Aug 10,2022 | 8 min read

ANALYSIS OF SUPREME COURT JUDGEMENT ON PREVENTION OF MONEY LAUNDERING ACT, 2002

Introduction:

Prevention of Money Laundering Act, 2002 is an Act, enacted by the parliament in Fifty Third Year of the Republic of India, to prevent money laundering, and to confiscate property, derived from or involved in money laundering and any matters connected therewith or incidental thereto. This Act was made to implement the  resolution & declaration, made in the United Nations General Assembly. On February 23, 1990, at the United Nations General Assembly’s seventeenth special session, resolution S-17/2 was adopted, with the Political Declaration and Global Programme of Action annexed. In a special session of the United Nations General Assembly from June 8, 1998 to June 10, 1998, a Political Declaration calling for member states to adopt national money laundering legislation and programme, was adopted.



Money Laundering under Prevention of Money Laundering Act, 2002, is defined in clause (p) of sub section (1) of section 2, it states that the money laundering has meaning, as defined in section 3 of the Prevention of Money Laundering Act, 2002. Section 3 of the Prevention of Money Laundering Act, 2002, defines offence of money laundering, and states that a person is guilty of offence of money laundering, if the person directly or indirectly attempts to indulge or knowingly assists or knowingly is a party or is actually involved in any process or activity connected with the proceeds of crime and projecting it as untainted property. In the case of Indian Bank V. Government of India, Ministry of Finance, Department of Revenue, Directorate of Enforcement, (2012) 4 CTC 225 (Mad), the court gave two essentials of the offence of money laundering, i.e.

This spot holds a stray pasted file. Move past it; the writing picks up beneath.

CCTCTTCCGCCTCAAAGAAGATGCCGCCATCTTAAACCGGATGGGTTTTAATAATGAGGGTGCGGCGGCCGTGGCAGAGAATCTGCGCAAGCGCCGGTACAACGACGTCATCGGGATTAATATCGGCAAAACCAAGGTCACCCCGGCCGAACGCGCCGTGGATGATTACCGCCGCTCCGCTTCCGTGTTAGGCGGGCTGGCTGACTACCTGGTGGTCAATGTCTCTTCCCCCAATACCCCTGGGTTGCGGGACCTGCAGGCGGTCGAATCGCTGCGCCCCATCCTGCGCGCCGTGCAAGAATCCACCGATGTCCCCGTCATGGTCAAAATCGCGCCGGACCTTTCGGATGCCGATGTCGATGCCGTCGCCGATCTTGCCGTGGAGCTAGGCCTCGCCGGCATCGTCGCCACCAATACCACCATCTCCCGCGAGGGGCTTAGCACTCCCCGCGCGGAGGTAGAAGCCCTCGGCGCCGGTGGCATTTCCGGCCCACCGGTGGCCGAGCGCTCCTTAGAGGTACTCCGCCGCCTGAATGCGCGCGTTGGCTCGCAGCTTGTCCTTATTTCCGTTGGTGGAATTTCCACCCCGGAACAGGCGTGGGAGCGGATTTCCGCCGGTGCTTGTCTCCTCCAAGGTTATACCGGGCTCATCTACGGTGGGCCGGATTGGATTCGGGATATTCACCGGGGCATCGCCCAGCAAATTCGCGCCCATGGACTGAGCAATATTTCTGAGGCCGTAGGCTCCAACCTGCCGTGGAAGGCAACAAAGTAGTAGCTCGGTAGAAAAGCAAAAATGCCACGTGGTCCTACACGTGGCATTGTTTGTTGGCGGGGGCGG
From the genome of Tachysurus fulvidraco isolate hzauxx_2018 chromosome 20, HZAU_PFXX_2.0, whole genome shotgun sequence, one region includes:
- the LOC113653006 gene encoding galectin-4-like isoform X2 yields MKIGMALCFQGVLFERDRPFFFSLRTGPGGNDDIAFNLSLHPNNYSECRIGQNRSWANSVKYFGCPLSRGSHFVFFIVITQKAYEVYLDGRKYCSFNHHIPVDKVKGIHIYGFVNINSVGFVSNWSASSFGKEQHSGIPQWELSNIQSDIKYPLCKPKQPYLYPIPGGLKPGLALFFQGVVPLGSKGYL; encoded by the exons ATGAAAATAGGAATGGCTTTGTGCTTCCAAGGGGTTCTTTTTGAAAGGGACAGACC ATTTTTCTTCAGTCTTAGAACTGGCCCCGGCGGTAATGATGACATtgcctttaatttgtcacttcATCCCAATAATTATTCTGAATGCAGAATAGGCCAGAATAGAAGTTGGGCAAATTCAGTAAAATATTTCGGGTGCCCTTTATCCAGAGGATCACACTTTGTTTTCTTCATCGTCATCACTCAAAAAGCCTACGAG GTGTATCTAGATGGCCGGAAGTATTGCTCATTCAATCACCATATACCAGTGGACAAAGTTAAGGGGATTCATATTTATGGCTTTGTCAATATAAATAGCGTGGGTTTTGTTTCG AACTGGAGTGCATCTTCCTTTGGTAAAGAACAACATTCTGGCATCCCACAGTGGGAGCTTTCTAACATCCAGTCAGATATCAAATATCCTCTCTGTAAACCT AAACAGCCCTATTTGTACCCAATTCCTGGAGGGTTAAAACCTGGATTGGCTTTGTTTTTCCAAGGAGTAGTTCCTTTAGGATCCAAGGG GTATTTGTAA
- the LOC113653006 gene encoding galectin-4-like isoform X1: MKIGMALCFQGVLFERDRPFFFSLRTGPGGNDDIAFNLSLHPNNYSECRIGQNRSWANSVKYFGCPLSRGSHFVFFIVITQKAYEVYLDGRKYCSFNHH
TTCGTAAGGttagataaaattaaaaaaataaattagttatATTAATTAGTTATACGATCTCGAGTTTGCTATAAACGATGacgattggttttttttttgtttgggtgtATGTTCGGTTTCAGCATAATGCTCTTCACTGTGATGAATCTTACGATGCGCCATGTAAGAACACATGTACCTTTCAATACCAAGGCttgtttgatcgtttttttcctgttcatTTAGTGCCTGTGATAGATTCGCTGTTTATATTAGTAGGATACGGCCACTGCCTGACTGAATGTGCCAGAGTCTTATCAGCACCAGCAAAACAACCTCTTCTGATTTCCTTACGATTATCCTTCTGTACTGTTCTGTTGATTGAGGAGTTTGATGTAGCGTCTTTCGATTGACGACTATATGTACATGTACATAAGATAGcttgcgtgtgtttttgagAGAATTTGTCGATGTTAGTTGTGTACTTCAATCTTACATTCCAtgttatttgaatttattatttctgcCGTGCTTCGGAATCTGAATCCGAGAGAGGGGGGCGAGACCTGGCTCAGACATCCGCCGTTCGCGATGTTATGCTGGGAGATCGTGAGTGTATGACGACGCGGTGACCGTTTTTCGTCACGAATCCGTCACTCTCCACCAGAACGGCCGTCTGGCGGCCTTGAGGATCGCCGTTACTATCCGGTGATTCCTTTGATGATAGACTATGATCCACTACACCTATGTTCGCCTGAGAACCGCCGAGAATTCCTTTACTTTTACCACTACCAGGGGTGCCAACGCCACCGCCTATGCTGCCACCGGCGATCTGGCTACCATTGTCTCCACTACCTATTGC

I.Involvement in any process or activity connected with the proceeds of crime; and

     II. Projecting it as untainted property.

Constitutional Validity: Questioned Time and Again 

The constitutional validity of the provisions of Prevention of Money Laundering Act, 2002, is questioned more than once. The Supreme Court, in the case of Nikesh Tarachand Shah V. Union of India & Anr., (2018) 11 Supreme Court Cases1: (2018) 2 Supreme Court Cases (Cri) 302, 2017 SCC Online SC 1355;, sub -section (1) of section 45 of Prevention of Money Laundering Act, 2002, was declared unconstitutional, I relations to the conditions relating to the bail, as sub-section (1) of section 45 was declared ultra vires to Article 14 & Article 21 of the Constitution of India. After the Supreme Court Judgement, parliament, on March 29, 2018, amended the sub-section (1) of section 45, by replacing the “schedule offenses” with “offenses”.

 

Vijay Madanlal Choudhary & Ors. versus Union of India, 2022 SCC OnLine SC 929

 

On May 9th , 2018, A Special Leave Petition was filed before the Supreme Court bench comprising Justices A.M. Khanwilkar, Dinesh Maheshwari and C.T. Ravikumar, in the case of Vijay Madanlal Choudhary & Ors. versus Union of India, 2022 SCC OnLine SC 929, the constitutional validity of section 3, sections 5, section 8(4), section 15, section 17, section 19 and section 45 of the Prevention of Money Laundering Act, 2002, was called into question. The key elements in questions were, the definition of money laundering, reverse burden of proof, attachment of property, powers of search and seizure and arrest, stringency in granting bail, supply of EICR, admission of statement made to ED & enactments of amendments.